the best of it, as we have all made this last step, we cannot go wrong. As we all had thoughts around this time four years ago of our days to come at Maine South, today, we all need to have thoughts of that college that has offered us the opportunity to attend. We cannot be filled with thoughts of that college that should have or that we would have loved to have attended, but of the one where we will take the next simple step of life.

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I think we should learn to treat each other right before we get into other people's problems! -Mark Somerville,'05

The response-good or bad-will reveal the limitations of our past and the complexities of our future. -Mike Deines, faculty

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I think we could get involved to put an end to the situation. But I also think we should stay out of it to avoid a potential war. -Dan Hogan, '04

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Hmm - I should probably know more about this issue. -Annie Bemdtson, '04


6 Commentary:

SOUTHWORDS • APRIL IZ 2002

Staff Opinion

A Modest Undie Proposal by Emily Haak "Alright people, let's get this meeting started. It's come to the student council's attention that there's been some protest from the student body regarding girls wearing thongs. Now, they're getting angry and they're demanding action from us. If you recall, last week we voted to set up a thong internment camp for these students. We feel that this program is the most effective way to combat this problem, and I want to hear the status of this camp." " Yes, sir! I spoke with the principal, and he said that it would be alright to set up the camp in those rooms in the C-wing that don't have any windows. That way, no one can see the girls. This is extremely important because reports from the student body state that seeing these girls' behinds hanging out of their pants is disgusting. "Also, they will have no contact with the outside world. This is equally important, because the girls obviously rely on making connections by flashing themselves, so for them to develop actual social skills would be absolutely outrageous." "Excellent. And who will teach them ? " "Well, as you know, our primary goal was to quarantine them from the rest of the student body, so that they don't spread their

leftist thong philosophies to the rest of us. But, we have also provided that they will receive minimal education. The faculty will draw straws, sir. The unfortunate soul who is selected will be fitted with bhnders, and mace, in case the girls get too close with their thongs. "It's important to keep in mind, though, that these young women are not particularly interested in a good education. "Clearly, these girls would rather attract a male student by shameless flaunting themselves, than by showing off their intelligence, wit, and sensitivity. Only minimal education is needed." "Good. And what about other accommodations?" "Well sir, I talked to the custodians, and they said that they could set up benches so that the girls could have full view of each other's artistic thongs and exposed posteriors." "Excellent work, John. Did anyone speak to people about their food, clothing, and shelter?" "Um, we've drafted plans to have cots fold out of those blue cabinets in the class rooms. This way, their parents won't have to deal with them either. The lunchroom workers have agreed to serve them celery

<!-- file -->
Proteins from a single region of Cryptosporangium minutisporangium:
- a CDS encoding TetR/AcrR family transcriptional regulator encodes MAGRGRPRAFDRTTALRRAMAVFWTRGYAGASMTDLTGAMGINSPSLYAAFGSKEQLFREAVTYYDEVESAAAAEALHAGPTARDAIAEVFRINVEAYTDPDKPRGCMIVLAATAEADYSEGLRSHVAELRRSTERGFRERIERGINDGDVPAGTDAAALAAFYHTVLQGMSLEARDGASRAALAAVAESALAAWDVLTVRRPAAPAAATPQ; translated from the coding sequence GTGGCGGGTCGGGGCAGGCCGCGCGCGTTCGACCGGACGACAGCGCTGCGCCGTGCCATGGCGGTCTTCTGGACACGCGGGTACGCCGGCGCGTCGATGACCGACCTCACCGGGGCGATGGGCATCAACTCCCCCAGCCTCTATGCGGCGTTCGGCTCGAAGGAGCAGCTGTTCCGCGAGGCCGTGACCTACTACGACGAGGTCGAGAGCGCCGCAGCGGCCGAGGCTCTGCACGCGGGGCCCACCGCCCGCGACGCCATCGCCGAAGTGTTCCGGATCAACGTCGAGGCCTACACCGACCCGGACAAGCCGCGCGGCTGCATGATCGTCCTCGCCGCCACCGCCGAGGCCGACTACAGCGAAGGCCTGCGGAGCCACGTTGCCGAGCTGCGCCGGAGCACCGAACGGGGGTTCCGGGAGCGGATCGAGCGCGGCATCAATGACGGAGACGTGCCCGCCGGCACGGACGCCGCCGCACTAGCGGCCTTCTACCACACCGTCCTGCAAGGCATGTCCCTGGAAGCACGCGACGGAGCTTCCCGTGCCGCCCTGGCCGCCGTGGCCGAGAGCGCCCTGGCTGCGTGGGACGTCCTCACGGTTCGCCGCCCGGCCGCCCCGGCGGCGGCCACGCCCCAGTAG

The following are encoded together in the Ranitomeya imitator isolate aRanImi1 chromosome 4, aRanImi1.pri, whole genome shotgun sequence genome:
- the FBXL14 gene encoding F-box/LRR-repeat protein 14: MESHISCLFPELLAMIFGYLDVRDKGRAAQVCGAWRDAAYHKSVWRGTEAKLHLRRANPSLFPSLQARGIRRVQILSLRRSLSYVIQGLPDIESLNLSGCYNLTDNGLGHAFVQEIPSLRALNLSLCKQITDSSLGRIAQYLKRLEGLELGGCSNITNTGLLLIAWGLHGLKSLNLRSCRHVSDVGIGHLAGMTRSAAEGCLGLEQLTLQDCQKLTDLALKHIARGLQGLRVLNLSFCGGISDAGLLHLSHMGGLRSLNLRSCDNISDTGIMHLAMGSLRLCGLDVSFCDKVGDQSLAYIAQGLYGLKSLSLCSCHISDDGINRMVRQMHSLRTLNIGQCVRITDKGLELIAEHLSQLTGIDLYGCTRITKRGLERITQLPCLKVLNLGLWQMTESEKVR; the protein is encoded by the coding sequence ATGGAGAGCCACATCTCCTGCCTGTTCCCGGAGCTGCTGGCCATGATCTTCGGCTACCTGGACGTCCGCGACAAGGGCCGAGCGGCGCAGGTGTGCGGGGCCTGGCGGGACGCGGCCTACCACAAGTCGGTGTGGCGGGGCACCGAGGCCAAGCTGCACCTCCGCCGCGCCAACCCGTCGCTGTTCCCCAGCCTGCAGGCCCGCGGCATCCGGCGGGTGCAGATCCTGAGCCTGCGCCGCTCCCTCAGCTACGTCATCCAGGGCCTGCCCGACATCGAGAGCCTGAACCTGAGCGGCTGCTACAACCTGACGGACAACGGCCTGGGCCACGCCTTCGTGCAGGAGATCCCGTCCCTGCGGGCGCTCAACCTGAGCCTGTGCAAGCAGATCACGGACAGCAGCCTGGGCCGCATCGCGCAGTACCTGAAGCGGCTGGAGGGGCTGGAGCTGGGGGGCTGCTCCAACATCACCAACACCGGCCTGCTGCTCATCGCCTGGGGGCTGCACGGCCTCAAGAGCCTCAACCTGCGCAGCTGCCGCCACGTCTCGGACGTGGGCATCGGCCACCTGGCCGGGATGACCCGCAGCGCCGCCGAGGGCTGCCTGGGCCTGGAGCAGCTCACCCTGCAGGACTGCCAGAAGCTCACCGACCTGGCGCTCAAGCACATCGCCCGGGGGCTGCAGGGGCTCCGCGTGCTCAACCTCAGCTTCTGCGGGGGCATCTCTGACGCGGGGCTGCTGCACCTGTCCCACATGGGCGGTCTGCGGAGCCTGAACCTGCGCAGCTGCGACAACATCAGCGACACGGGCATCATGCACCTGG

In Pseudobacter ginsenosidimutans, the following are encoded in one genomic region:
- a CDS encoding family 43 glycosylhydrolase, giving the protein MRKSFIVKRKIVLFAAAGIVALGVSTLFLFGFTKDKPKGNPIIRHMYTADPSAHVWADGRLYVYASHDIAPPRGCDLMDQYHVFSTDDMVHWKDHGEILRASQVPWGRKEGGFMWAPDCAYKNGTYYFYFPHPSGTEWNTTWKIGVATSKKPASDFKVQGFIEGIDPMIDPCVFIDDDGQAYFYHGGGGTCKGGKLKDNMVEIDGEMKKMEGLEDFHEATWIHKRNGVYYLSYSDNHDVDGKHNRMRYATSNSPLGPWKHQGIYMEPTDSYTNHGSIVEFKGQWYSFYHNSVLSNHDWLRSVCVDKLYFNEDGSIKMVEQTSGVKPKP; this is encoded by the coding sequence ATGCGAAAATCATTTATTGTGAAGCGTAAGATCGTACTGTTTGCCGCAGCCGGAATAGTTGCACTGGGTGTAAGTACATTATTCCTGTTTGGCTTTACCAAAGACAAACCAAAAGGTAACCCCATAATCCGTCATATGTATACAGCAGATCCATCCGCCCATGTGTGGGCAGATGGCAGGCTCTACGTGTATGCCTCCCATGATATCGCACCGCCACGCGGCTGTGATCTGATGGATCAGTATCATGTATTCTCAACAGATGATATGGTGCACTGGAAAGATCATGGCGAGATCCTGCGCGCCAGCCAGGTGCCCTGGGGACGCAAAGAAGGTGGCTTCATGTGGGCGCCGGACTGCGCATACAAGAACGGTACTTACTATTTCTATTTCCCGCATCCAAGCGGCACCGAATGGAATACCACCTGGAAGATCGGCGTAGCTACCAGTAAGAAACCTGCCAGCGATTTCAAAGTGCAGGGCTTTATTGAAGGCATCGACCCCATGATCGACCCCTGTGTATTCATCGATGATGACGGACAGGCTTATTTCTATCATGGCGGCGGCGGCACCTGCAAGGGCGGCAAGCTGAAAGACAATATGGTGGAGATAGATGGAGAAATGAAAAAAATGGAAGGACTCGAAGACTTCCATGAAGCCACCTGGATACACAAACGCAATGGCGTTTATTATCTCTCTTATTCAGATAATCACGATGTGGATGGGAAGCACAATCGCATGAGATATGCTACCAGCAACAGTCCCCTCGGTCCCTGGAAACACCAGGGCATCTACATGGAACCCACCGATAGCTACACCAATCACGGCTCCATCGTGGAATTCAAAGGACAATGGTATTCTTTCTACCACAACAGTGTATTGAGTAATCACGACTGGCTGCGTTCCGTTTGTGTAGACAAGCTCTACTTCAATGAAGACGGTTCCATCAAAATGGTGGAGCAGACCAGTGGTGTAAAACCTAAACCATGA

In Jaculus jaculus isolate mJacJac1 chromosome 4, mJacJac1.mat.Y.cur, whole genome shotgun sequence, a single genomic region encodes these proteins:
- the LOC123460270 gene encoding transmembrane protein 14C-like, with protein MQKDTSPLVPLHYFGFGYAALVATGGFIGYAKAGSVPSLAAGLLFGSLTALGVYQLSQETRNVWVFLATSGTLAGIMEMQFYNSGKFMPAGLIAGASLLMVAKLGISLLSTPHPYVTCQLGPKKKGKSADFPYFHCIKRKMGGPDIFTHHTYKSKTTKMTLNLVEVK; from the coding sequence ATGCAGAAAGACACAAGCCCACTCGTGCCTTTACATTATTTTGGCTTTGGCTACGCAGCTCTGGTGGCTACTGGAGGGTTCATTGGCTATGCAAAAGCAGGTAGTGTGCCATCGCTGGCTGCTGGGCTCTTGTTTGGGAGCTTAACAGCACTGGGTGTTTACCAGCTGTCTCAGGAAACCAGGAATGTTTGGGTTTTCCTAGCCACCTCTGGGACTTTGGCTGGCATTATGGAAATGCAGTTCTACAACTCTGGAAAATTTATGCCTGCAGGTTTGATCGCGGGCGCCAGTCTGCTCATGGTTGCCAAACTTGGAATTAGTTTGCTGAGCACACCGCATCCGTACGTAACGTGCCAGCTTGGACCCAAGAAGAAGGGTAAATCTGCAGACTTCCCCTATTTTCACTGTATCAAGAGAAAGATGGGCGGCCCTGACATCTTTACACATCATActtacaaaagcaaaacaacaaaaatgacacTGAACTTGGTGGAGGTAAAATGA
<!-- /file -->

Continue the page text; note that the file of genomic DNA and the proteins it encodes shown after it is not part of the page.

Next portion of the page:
sticks and diet coke twice a day. They too, will be outfitted with blinders and mace. The physical education program has agreed to construct large devices resembling hamster wheels to keep these girls fit, while not actually having to place a P.E. instructor in with them." "Good. And what will we do to rehabilitate these girls into mainstream Maine South culture?" "Um, well we have weekly Victoria's Secret Catalogue bonfires planned." "/ see. Will there be marshmallows?" "No sir, we felt this would spoil them. They are in an internment camp after all." "Mmm. You have a point." "Um, if I may, sir, I'd like to address the council." "Go ahead, Johnson." "I was just thinking that there was an easier way to solve this thong problem than an^ jumping through all of these hoops. W not just ask the girls to wear pants that cove up their thongs?" "Don't be ridiculous Johnson, that's the most preposterous thing that I've ever heard! " If you can't bring a cool and level head to this issue, than you're of no use to us. I mean really, ask them to stop. This meeting is adjourned...."


^Features 7

SOUTHWORDS • APRIL 12, 2002

A day to remember